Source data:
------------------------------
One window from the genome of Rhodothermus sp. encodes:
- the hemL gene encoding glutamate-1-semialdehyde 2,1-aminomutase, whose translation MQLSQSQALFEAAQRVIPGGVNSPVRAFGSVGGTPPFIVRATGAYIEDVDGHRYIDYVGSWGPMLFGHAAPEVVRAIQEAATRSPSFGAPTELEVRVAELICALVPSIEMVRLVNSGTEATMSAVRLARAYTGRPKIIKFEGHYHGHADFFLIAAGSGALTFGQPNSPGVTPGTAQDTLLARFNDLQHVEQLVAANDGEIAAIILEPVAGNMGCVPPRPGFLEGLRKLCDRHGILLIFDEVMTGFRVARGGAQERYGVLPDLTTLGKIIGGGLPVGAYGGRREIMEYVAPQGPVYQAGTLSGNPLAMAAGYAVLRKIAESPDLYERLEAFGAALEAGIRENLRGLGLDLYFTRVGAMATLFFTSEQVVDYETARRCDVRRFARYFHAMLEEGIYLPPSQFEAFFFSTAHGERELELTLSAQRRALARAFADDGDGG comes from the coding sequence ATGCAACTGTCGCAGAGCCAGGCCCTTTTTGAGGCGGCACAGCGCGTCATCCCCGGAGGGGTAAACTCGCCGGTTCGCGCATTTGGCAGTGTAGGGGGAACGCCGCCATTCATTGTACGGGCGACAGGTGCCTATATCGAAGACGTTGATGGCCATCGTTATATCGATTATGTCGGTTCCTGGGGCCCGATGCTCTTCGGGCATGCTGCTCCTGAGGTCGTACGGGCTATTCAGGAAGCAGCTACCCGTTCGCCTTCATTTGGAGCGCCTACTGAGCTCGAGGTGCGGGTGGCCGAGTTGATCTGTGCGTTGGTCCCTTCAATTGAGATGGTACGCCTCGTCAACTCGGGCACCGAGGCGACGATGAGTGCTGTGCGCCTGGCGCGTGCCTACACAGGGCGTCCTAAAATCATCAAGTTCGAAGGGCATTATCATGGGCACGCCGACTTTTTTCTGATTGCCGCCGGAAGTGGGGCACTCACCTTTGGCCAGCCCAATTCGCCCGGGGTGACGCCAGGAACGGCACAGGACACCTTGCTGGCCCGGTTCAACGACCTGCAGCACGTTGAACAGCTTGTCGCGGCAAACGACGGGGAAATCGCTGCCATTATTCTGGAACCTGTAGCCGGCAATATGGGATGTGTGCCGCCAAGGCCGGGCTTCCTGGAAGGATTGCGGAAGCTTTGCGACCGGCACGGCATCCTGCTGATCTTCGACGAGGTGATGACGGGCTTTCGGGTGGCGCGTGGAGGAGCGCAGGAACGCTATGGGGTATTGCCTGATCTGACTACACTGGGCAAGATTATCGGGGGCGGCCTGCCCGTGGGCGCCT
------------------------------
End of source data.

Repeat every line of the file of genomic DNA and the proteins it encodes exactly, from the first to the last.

One window from the genome of Rhodothermus sp. encodes:
- the hemL gene encoding glutamate-1-semialdehyde 2,1-aminomutase, whose translation MQLSQSQALFEAAQRVIPGGVNSPVRAFGSVGGTPPFIVRATGAYIEDVDGHRYIDYVGSWGPMLFGHAAPEVVRAIQEAATRSPSFGAPTELEVRVAELICALVPSIEMVRLVNSGTEATMSAVRLARAYTGRPKIIKFEGHYHGHADFFLIAAGSGALTFGQPNSPGVTPGTAQDTLLARFNDLQHVEQLVAANDGEIAAIILEPVAGNMGCVPPRPGFLEGLRKLCDRHGILLIFDEVMTGFRVARGGAQERYGVLPDLTTLGKIIGGGLPVGAYGGRREIMEYVAPQGPVYQAGTLSGNPLAMAAGYAVLRKIAESPDLYERLEAFGAALEAGIRENLRGLGLDLYFTRVGAMATLFFTSEQVVDYETARRCDVRRFARYFHAMLEEGIYLPPSQFEAFFFSTAHGERELELTLSAQRRALARAFADDGDGG comes from the coding sequence ATGCAACTGTCGCAGAGCCAGGCCCTTTTTGAGGCGGCACAGCGCGTCATCCCCGGAGGGGTAAACTCGCCGGTTCGCGCATTTGGCAGTGTAGGGGGAACGCCGCCATTCATTGTACGGGCGACAGGTGCCTATATCGAAGACGTTGATGGCCATCGTTATATCGATTATGTCGGTTCCTGGGGCCCGATGCTCTTCGGGCATGCTGCTCCTGAGGTCGTACGGGCTATTCAGGAAGCAGCTACCCGTTCGCCTTCATTTGGAGCGCCTACTGAGCTCGAGGTGCGGGTGGCCGAGTTGATCTGTGCGTTGGTCCCTTCAATTGAGATGGTACGCCTCGTCAACTCGGGCACCGAGGCGACGATGAGTGCTGTGCGCCTGGCGCGTGCCTACACAGGGCGTCCTAAAATCATCAAGTTCGAAGGGCATTATCATGGGCACGCCGACTTTTTTCTGATTGCCGCCGGAAGTGGGGCACTCACCTTTGGCCAGCCCAATTCGCCCGGGGTGACGCCAGGAACGGCACAGGACACCTTGCTGGCCCGGTTCAACGACCTGCAGCACGTTGAACAGCTTGTCGCGGCAAACGACGGGGAAATCGCTGCCATTATTCTGGAACCTGTAGCCGGCAATATGGGATGTGTGCCGCCAAGGCCGGGCTTCCTGGAAGGATTGCGGAAGCTTTGCGACCGGCACGGCATCCTGCTGATCTTCGACGAGGTGATGACGGGCTTTCGGGTGGCGCGTGGAGGAGCGCAGGAACGCTATGGGGTATTGCCTGATCTGACTACACTGGGCAAGATTATCGGGGGCGGCCTGCCCGTGGGCGCCT